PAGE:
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Home HPV and Men HPV and Men Emphasizing Cancer Prevention May Make HPV Vaccines More Acceptable to Men

Emphasizing Cancer Prevention May Make HPV Vaccines More Acceptable to Men

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A new study finds that HPV vaccines are more acceptable to men when presented as preventing both genital warts and cancer.

Merck’s Gardasil® and GlaxoSmithKline’s Cervarix® vaccines are effective at blocking persistent infections and diseases associated with the two “high risk” HPV types (HPV 16 and 18) associated with cervical cancers. Gardasil also works in preventing infection with well as the non-cancer linked HPV types (HPV 6 and 11) that cause 90% of genital warts. While Gardasil is currently only approved for use with males to prevent genital warts specifically, the “high risk” HPV types covered by the vaccine are also associated with cancers that affect men, including those of the penis, anus, and head and neck.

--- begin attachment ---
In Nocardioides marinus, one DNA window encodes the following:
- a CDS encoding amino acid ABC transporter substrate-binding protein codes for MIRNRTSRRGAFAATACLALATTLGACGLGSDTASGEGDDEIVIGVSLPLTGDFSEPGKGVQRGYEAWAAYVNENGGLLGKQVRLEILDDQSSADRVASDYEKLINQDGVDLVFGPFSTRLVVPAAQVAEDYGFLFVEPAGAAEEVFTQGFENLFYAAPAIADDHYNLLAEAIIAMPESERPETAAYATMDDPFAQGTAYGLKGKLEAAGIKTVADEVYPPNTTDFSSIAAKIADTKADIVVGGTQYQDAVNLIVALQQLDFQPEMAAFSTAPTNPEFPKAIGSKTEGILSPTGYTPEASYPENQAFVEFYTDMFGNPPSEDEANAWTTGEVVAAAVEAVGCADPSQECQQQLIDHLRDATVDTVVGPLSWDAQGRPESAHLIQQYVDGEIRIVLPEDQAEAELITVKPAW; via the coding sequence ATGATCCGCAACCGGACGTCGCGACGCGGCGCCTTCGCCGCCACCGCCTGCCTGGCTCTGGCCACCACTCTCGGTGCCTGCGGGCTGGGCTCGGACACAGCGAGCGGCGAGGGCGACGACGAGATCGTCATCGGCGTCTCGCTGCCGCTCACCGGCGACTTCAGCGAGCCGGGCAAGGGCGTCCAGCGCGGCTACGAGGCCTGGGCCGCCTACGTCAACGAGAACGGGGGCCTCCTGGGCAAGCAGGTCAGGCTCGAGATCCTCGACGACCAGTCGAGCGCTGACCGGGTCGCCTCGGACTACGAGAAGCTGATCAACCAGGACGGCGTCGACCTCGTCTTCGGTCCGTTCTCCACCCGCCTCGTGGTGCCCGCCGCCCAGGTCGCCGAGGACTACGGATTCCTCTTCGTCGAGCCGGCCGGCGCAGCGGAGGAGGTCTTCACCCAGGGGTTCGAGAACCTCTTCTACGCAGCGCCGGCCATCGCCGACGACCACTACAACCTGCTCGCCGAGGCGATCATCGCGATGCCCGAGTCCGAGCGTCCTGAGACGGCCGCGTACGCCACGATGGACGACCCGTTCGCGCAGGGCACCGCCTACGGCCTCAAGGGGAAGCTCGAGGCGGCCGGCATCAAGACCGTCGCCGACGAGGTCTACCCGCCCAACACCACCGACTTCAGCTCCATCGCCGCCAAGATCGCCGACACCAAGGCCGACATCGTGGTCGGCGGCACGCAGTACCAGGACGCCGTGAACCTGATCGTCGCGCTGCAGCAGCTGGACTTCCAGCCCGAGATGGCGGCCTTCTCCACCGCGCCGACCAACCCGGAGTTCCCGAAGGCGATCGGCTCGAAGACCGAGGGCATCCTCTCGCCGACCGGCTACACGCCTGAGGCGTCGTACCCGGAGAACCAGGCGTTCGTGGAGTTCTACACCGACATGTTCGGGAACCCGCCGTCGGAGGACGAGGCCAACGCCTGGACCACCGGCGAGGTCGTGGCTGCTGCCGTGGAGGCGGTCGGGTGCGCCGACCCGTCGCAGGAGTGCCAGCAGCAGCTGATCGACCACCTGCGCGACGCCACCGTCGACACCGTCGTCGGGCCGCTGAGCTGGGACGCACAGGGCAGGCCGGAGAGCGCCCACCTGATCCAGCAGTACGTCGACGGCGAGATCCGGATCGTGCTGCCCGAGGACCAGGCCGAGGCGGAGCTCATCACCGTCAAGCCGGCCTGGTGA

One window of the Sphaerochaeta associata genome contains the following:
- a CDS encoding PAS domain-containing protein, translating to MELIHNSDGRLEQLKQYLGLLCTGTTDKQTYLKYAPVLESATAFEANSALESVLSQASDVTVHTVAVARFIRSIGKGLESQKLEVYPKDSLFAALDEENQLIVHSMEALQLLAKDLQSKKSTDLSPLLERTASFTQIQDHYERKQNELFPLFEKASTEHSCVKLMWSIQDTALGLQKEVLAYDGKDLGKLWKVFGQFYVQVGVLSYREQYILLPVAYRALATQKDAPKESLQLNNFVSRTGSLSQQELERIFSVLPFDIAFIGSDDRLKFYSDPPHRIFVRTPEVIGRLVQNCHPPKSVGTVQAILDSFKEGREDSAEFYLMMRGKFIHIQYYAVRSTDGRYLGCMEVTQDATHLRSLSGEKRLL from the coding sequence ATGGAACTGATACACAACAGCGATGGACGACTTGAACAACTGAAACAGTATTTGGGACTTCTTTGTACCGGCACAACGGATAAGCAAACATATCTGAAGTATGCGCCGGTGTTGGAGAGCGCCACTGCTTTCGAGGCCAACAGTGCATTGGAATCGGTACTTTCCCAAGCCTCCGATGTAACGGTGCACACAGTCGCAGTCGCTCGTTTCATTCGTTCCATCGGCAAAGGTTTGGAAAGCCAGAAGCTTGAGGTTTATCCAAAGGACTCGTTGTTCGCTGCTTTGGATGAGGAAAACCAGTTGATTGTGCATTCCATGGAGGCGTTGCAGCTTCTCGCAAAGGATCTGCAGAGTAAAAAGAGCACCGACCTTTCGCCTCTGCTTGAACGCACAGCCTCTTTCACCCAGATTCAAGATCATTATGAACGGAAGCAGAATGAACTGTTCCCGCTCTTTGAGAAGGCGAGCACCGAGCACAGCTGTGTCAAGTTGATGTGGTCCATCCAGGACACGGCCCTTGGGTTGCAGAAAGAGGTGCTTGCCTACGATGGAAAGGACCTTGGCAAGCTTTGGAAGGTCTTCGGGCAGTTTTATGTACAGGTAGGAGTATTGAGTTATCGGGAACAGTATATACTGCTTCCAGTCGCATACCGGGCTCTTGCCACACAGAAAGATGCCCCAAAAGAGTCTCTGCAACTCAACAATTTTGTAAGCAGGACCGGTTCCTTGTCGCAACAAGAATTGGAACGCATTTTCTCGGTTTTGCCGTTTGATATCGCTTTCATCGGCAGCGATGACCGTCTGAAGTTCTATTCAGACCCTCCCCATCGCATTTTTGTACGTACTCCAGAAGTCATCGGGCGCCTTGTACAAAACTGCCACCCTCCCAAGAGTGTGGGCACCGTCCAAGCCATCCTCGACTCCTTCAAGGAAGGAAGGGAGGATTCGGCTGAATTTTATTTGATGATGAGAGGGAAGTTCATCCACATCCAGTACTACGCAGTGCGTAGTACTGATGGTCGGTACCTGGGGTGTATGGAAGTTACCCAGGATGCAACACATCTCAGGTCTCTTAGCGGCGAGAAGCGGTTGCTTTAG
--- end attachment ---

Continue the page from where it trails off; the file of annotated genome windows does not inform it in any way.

Gardasil was initially approved in 2006 for use with women, and in 2009 was licensed for males. Given the vaccine is associated strongly with the prevention of gynecologic cancers, a natural question is how best to market it to males.

To examine how men respond to different approaches of “framing” HPV vaccines, researchers conducted an online survey with men ages 18 to 59 who identified as either heterosexual or gay/bisexual. The men were given four scenarios with an unidentified vaccine that included prevention of genital warts alone, or both warts and anal, penile, or oral cancer.

Only 42% of the men said they would have the vaccine when it was presented as preventing warts alone, but those willing to receive the vaccine jumped to 60% when any of the cancers were included. The outcomes were the same regardless of sexual orientation or which of the three cancers were included. The authors say their findings might be helpful as messages about HPV vaccines are developed for males.

Annie-Laurie McRee, Paul L. Reiter, Kim Chantala, and Noel T. Brewer. Does Framing Human Papillomavirus Vaccine as Preventing Cancer in Men Increase Vaccine Acceptability? Cancer Epidemiology Biomarkers and Prevention, 2010. 19(8); 1937–44.